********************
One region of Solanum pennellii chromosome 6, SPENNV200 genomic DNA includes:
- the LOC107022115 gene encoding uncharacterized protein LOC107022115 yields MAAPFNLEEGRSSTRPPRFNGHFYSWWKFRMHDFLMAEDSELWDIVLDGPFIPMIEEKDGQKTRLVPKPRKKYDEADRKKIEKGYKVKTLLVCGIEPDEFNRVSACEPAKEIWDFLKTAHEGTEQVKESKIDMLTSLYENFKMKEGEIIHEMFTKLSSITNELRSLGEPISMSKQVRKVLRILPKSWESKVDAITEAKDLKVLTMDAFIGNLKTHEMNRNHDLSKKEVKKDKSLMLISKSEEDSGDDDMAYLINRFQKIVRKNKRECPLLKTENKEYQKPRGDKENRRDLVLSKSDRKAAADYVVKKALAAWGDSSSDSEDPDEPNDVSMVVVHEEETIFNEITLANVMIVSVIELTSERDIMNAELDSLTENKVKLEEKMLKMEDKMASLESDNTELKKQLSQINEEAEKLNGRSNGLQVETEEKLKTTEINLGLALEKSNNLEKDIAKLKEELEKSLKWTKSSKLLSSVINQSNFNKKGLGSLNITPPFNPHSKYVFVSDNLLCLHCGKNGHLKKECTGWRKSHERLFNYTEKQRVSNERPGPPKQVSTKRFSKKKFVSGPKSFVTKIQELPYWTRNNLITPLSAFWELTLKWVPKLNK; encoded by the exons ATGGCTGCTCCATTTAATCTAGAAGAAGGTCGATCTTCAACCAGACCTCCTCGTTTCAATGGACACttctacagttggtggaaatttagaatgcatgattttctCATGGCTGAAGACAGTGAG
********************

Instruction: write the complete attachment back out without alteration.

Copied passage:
One region of Solanum pennellii chromosome 6, SPENNV200 genomic DNA includes:
- the LOC107022115 gene encoding uncharacterized protein LOC107022115 yields MAAPFNLEEGRSSTRPPRFNGHFYSWWKFRMHDFLMAEDSELWDIVLDGPFIPMIEEKDGQKTRLVPKPRKKYDEADRKKIEKGYKVKTLLVCGIEPDEFNRVSACEPAKEIWDFLKTAHEGTEQVKESKIDMLTSLYENFKMKEGEIIHEMFTKLSSITNELRSLGEPISMSKQVRKVLRILPKSWESKVDAITEAKDLKVLTMDAFIGNLKTHEMNRNHDLSKKEVKKDKSLMLISKSEEDSGDDDMAYLINRFQKIVRKNKRECPLLKTENKEYQKPRGDKENRRDLVLSKSDRKAAADYVVKKALAAWGDSSSDSEDPDEPNDVSMVVVHEEETIFNEITLANVMIVSVIELTSERDIMNAELDSLTENKVKLEEKMLKMEDKMASLESDNTELKKQLSQINEEAEKLNGRSNGLQVETEEKLKTTEINLGLALEKSNNLEKDIAKLKEELEKSLKWTKSSKLLSSVINQSNFNKKGLGSLNITPPFNPHSKYVFVSDNLLCLHCGKNGHLKKECTGWRKSHERLFNYTEKQRVSNERPGPPKQVSTKRFSKKKFVSGPKSFVTKIQELPYWTRNNLITPLSAFWELTLKWVPKLNK; encoded by the exons ATGGCTGCTCCATTTAATCTAGAAGAAGGTCGATCTTCAACCAGACCTCCTCGTTTCAATGGACACttctacagttggtggaaatttagaatgcatgattttctCATGGCTGAAGACAGTGAG